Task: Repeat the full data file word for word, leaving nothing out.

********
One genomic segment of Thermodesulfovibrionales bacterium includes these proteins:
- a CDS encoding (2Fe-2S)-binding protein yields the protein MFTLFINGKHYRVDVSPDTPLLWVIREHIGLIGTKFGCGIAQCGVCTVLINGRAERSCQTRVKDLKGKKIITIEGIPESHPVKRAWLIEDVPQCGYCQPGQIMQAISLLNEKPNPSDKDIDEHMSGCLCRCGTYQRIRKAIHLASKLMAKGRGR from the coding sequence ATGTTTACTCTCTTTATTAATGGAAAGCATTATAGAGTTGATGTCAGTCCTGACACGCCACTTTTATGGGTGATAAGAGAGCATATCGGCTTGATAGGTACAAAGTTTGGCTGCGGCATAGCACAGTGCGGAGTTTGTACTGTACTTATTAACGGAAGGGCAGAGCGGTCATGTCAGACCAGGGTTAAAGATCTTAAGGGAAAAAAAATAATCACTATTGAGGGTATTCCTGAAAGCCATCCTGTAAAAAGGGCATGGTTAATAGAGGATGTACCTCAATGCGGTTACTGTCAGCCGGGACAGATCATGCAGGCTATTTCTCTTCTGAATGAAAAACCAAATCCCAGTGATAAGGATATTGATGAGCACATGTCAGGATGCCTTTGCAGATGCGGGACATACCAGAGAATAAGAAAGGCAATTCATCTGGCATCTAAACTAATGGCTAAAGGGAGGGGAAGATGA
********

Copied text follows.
One genomic segment of Thermodesulfovibrionales bacterium includes these proteins:
- a CDS encoding (2Fe-2S)-binding protein yields the protein MFTLFINGKHYRVDVSPDTPLLWVIREHIGLIGTKFGCGIAQCGVCTVLINGRAERSCQTRVKDLKGKKIITIEGIPESHPVKRAWLIEDVPQCGYCQPGQIMQAISLLNEKPNPSDKDIDEHMSGCLCRCGTYQRIRKAIHLASKLMAKGRGR from the coding sequence ATGTTTACTCTCTTTATTAATGGAAAGCATTATAGAGTTGATGTCAGTCCTGACACGCCACTTTTATGGGTGATAAGAGAGCATATCGGCTTGATAGGTACAAAGTTTGGCTGCGGCATAGCACAGTGCGGAGTTTGTACTGTACTTATTAACGGAAGGGCAGAGCGGTCATGTCAGACCAGGGTTAAAGATCTTAAGGGAAAAAAAATAATCACTATTGAGGGTATTCCTGAAAGCCATCCTGTAAAAAGGGCATGGTTAATAGAGGATGTACCTCAATGCGGTTACTGTCAGCCGGGACAGATCATGCAGGCTATTTCTCTTCTGAATGAAAAACCAAATCCCAGTGATAAGGATATTGATGAGCACATGTCAGGATGCCTTTGCAGATGCGGGACATACCAGAGAATAAGAAAGGCAATTCATCTGGCATCTAAACTAATGGCTAAAGGGAGGGGAAGATGA